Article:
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A mother’s plea: Don’t overlook my son’s death

By Narene Stokes-James/Special to NNPA
On December 27, 2014
Narene Stokes-James

In 2013, Narene Stokes-James lost her 24 year old son, Ryan, when Kansas City police shot him.
Credit: Naren Stokes James/Courtesy Photo

 KANSAS CITY, Mo. – In the midst of the headliners Eric Garner, Michael Brown and now Tamir Rice, the name of Ryan Stokes has not been part of the news or the protests that are taking place around the nation and it hurts me. As a mother, it hurts that no one is marching for my son and no newspapers are writing about him. The Justice Department is not investigating. Attorney General Eric Holder has not visited. President Obama does not know his name.

My son’s name is Ryan Stokes and he was only 24 years old when a Kansas City, Missouri, police officer chased him and shot him four times – two times squarely in the back and two times in his side near his back. He was killed in the Power & Light District of the city; an area in downtown Kansas City frequented primarily by White middle- and upper-middle class professionals. It is an open secret that Blacks are not welcomed by the clubs, restaurants, theaters and shops in the district. In fact, there is a pending lawsuit against merchants who have used dress codes and other ruses keep Blacks out.

Ryan was in a good mood and looking forward to an evening with friends. I never knew, did not ever imagine that night would be the last time that I would see him alive. Had I, I would have blocked the door. I would have tied him up until morning. I would have given him a something to make him sleep all night. 
Ryan worked in his dad’s dry cleaners and had no criminal record. He was a “little” brother to two sisters who loved him. He was an uncle to their children. He was a father to a toddler, a little girl whom he loved and who loved him. And if she reads news account of her father’s death after she gets older, she will not see any accurate depiction of him.

According to police, Ryan had a gun. Police claimed that while Ryan was running from them, he threw the gun away. Early reports also said he turned and pointed a weapon at police officers. The police and media painted a picture of an all too familiar portrait of young Black males: a violent young man who died while trying to shoot police officers.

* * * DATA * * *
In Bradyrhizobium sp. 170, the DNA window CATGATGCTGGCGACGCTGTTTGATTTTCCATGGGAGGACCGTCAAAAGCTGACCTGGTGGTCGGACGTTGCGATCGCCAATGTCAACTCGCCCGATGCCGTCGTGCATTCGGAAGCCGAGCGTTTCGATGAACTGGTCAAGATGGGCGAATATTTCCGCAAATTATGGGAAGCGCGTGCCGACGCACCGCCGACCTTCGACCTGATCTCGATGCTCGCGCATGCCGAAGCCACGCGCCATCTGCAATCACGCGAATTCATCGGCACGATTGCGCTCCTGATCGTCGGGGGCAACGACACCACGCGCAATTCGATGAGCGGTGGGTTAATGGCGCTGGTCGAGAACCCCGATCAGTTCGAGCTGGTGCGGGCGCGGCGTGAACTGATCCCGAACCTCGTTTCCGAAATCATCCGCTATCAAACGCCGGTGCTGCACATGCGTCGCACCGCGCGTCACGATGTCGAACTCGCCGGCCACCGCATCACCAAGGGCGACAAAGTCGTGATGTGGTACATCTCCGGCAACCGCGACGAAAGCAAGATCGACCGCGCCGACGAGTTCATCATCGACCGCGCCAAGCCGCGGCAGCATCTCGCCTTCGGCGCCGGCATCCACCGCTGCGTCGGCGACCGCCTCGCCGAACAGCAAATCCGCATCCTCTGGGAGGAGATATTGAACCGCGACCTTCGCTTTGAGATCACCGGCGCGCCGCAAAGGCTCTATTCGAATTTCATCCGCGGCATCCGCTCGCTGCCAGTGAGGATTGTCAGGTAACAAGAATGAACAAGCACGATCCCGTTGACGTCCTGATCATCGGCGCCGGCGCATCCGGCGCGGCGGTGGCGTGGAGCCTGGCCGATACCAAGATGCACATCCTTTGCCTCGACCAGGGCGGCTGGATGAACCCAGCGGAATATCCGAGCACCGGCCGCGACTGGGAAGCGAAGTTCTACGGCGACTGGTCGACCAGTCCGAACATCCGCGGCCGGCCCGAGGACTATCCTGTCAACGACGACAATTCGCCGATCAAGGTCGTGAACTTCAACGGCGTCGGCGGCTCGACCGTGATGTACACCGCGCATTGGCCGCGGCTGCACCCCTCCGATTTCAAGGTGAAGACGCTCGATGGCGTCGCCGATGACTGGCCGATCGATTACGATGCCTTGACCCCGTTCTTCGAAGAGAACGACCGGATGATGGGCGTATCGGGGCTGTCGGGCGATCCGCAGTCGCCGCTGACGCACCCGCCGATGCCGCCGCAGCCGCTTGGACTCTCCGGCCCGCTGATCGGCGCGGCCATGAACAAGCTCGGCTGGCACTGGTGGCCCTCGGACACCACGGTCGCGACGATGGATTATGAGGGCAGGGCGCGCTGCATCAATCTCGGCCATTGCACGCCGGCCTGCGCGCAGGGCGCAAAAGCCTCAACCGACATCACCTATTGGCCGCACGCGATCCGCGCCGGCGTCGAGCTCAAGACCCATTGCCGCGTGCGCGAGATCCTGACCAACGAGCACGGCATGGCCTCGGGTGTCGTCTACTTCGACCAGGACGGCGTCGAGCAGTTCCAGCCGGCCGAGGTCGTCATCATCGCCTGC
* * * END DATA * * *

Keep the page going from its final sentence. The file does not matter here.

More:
My law firm obtained the autopsy, which revealed that Ryan was shot in the back and in his side near his back. It also showed that he had no drugs or alcohol in his system.

KMBC-TV ran a story that showed a video taken minutes before Ryan was killed and pointed out that the last images of him showed his true character. He was breaking up that disturbance and trying to bring peace among those involved in the fight. Shortly afterward, he was seen on the video running when police arrived, as so many young people do, particularly, Black males, even when they haven’t done anything wrong. Ryan certainly had not.
The police would not tell me anything, spoke to me rudely when I inquired about my child and told me go sit on a bus stop to wait for someone to speak with me.

I could see someone lying on the ground in a roped off area in the distance. I said, “I think that’s my baby.” The police would not confirm or deny it was him but as a mother, I knew that my child. I was numb. I was sick to my stomach. I could hardly stand.
They told me my only son was dead and that he had refused to drop a weapon and had to be killed. However, no gun was ever recovered from the scene. I knew, we all knew, it was not true.

There have been no demonstrations, marches, protests, or riots for Ryan Stokes. There has not been much media coverage, save for the first few days. No parent should experience what I am experiencing now. And no young man should have his life cut short by officers who feel that they can take a life and not be held accountable for their actions.

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